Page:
A little girl I could always see the good in people, sometimes that goodness in me was abused and other times not. It is a very strange thing to behold for in the flesh we are weakened by anger and sadness at times. There seems a battle that exists between the flesh and the spirit and knowing the spirit can always rise above these moments of despair does not give relief.

Now into adulthood the spirit although so strong turns one from entering into the games people play and we find ourselves less inclined to engage in politics and ego battles. But alas life as an adult reveals our world is one that seems to require such tactics for social justice to prevail.

So is the compassion that man is now searching and finding that which the karmic laws have deemed? Their previous lives written tablets of their pre-existence etched into the DNA of our kin such that we see, feel and hear the callings of those around us. And yet we as people strive for enlightenment. Such enlightenment has never left us but has been squashed and covered over.

And as I delve into the magic of the traditions of various cultures I see underlying philosophies and ideologies that pervade man of all races and continents, yet still we do not unite when the little girl in one country is the same as in another as is the little boy and each in their adult forms alike.

Wednesday, 13 July 2011

A Purpose for All Things and In All Things Purpose

Where there is life there lay a purpose be it dormant or not, known or unbeknown.

The Samurai believe in perfection in all that they do, with purpose. Whilst there is breath there is life and purpose.

The will of man fights for every breath involuntarily until deciding upon the "right" time to die.  Until that point in time we pursue a life whether on purpose or oblivious to the needs of those around us but certainly purposeful. It seems unjust and unfortunate that in most cases in these scenarios tis not until the last breath or senseless taking of life that such purpose ie affect of one on another or others lives is appreciated.  In "living" we can not but affect all things around us.

And so with that in mind we must move our knowledge, our consciousness and our spirit to that place that enables us to feel the release of burdens (through that now known knowledge) that weigh upon us throughout our journey on this planet during these times.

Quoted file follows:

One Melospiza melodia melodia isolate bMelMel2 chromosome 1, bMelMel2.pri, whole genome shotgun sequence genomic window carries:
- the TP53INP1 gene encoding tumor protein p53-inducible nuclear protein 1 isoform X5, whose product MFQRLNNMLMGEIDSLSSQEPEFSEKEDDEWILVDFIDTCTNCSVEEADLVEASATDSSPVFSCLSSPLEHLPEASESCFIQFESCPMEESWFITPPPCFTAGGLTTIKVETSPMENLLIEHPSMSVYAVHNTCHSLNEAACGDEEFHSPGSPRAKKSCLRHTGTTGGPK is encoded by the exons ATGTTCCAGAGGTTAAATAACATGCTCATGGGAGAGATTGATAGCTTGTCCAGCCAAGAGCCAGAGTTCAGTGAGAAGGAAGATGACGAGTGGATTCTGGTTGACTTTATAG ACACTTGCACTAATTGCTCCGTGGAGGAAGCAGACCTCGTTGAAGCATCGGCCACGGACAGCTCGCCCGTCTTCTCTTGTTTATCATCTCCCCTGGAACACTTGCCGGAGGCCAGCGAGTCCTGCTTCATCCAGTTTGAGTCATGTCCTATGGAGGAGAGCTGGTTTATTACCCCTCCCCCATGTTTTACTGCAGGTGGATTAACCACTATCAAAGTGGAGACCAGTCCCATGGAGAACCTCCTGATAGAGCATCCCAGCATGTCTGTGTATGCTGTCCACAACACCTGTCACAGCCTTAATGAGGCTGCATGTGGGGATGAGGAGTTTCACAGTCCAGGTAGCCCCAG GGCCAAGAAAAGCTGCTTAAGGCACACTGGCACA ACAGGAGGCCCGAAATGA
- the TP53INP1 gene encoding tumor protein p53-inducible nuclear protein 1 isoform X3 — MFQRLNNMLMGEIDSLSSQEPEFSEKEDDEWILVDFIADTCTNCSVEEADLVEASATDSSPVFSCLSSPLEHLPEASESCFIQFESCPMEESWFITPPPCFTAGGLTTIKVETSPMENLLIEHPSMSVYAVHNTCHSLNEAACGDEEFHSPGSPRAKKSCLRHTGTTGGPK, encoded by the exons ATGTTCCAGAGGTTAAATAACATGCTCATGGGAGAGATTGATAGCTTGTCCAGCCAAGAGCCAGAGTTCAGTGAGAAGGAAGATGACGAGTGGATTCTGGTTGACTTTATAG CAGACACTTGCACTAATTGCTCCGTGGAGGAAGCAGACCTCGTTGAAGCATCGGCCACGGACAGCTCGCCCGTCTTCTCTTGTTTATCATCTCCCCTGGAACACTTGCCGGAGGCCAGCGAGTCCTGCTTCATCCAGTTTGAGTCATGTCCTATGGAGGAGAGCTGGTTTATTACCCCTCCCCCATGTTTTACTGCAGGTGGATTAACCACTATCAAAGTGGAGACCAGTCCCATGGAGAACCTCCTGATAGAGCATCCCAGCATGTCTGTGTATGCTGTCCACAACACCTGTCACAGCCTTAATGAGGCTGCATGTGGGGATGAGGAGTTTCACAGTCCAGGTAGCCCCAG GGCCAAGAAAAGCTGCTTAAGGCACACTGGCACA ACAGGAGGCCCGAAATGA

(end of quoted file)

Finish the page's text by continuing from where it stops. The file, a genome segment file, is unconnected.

There is scripture that places our focus on the knowledge and contentment in knowing a bigger picture or greater purpose lay ahead of our humanly sight and it is in this we must rely upon in times of distress, trauma and unforeseen troubles.

And although it is not the purpose of love to endure hatred it is in fact purposeful to know the experiences to appreciate the difference in order to attain that to which one strives or desires.

This then takes us to appreciation of the moment in the moment of the experience, the purpose for that which has occurred. 

We can of course curtail our path but to most this liberty seems veiled and the road therefore for many winds up long and rugged.

Either way the road will surely come to an end and again all things shall pass but not without purpose.

You ask me the meaning of death of youth suicide and I ask you the meaning of their life that was taken away?

and I say to you "Are you the parent who should ask?"

and you say to me who am I to question and I say "unrequited love lay at the foot of the doorstep leading to healing."

And I beg that one should allow falsehood and ego to fall away for they are the things that curse us but if they should not then there is a purpose. But if they should fall then many lives will be spared the rod of loneliness and suffering. Yet if one should bestow these attributes then to another they will humble through their actions - the effect of the cause.

And in life's experiences I must humble myself to the learnings and yet similtaneously not allow this world to weather me that I may fall down not wanting to rise. For it is in the rising that we gain our strength and find our purpose, that which serves the greater humanity.

Yes most certainly a purpose for all things, in all things.

And although I still find myself reluctant at times to be thankful, I am in heart, truly thankful for I know that with that inner knowing I am following a life on purpose enlightened and that cannot but affect others in a most positive way.

Remembering we are living a human existence enables the spirit to accept and acknowledge our frailties as being human perfection. In this we should surrender to our God, our path, our love and hearts desires for only he places these things within us with the knowledge of our ability to attain such things. And he enables us with free will but of sound mind to educate ourselves in order that we may choose. He writes in many languages that we may hear from some source his word, direction and calling.

Blessed are those that have had the fortitude of diversity and adversity for they are the people who can make change.

These people are usually not the beaurocrats but the peasants.

And yet all things lay subject to a domino effect and so too is the status of man.

Lest we should take up the reigns of our appointment no matter socio economic status, creed, colour or race and forge change through the eye of our experience for this is our purpose.

Lest we should hold dear the pains that will drive us to action transforming such energy which once speered us so that such pain creates rebirth of the contra karma.